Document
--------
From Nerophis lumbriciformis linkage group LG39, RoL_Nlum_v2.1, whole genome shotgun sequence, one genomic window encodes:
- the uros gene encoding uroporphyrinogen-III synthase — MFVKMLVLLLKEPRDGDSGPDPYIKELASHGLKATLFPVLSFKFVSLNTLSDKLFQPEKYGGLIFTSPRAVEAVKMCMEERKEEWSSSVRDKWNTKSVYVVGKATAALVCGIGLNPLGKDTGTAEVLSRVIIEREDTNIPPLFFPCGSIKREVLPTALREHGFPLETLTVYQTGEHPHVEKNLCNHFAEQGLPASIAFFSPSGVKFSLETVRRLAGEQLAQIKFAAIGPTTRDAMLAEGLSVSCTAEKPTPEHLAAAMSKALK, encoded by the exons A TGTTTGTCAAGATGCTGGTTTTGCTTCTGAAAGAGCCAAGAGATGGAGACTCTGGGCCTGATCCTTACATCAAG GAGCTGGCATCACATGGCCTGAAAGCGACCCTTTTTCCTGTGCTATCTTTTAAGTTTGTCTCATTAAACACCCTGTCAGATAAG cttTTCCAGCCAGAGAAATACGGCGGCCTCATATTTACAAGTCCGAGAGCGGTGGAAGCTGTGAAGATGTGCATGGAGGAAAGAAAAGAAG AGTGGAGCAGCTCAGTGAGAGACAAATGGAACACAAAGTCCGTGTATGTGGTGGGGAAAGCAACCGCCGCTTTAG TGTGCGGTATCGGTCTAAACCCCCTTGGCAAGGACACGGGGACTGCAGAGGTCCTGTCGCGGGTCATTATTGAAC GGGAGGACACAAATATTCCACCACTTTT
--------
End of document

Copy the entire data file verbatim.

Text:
From Nerophis lumbriciformis linkage group LG39, RoL_Nlum_v2.1, whole genome shotgun sequence, one genomic window encodes:
- the uros gene encoding uroporphyrinogen-III synthase — MFVKMLVLLLKEPRDGDSGPDPYIKELASHGLKATLFPVLSFKFVSLNTLSDKLFQPEKYGGLIFTSPRAVEAVKMCMEERKEEWSSSVRDKWNTKSVYVVGKATAALVCGIGLNPLGKDTGTAEVLSRVIIEREDTNIPPLFFPCGSIKREVLPTALREHGFPLETLTVYQTGEHPHVEKNLCNHFAEQGLPASIAFFSPSGVKFSLETVRRLAGEQLAQIKFAAIGPTTRDAMLAEGLSVSCTAEKPTPEHLAAAMSKALK, encoded by the exons A TGTTTGTCAAGATGCTGGTTTTGCTTCTGAAAGAGCCAAGAGATGGAGACTCTGGGCCTGATCCTTACATCAAG GAGCTGGCATCACATGGCCTGAAAGCGACCCTTTTTCCTGTGCTATCTTTTAAGTTTGTCTCATTAAACACCCTGTCAGATAAG cttTTCCAGCCAGAGAAATACGGCGGCCTCATATTTACAAGTCCGAGAGCGGTGGAAGCTGTGAAGATGTGCATGGAGGAAAGAAAAGAAG AGTGGAGCAGCTCAGTGAGAGACAAATGGAACACAAAGTCCGTGTATGTGGTGGGGAAAGCAACCGCCGCTTTAG TGTGCGGTATCGGTCTAAACCCCCTTGGCAAGGACACGGGGACTGCAGAGGTCCTGTCGCGGGTCATTATTGAAC GGGAGGACACAAATATTCCACCACTTTT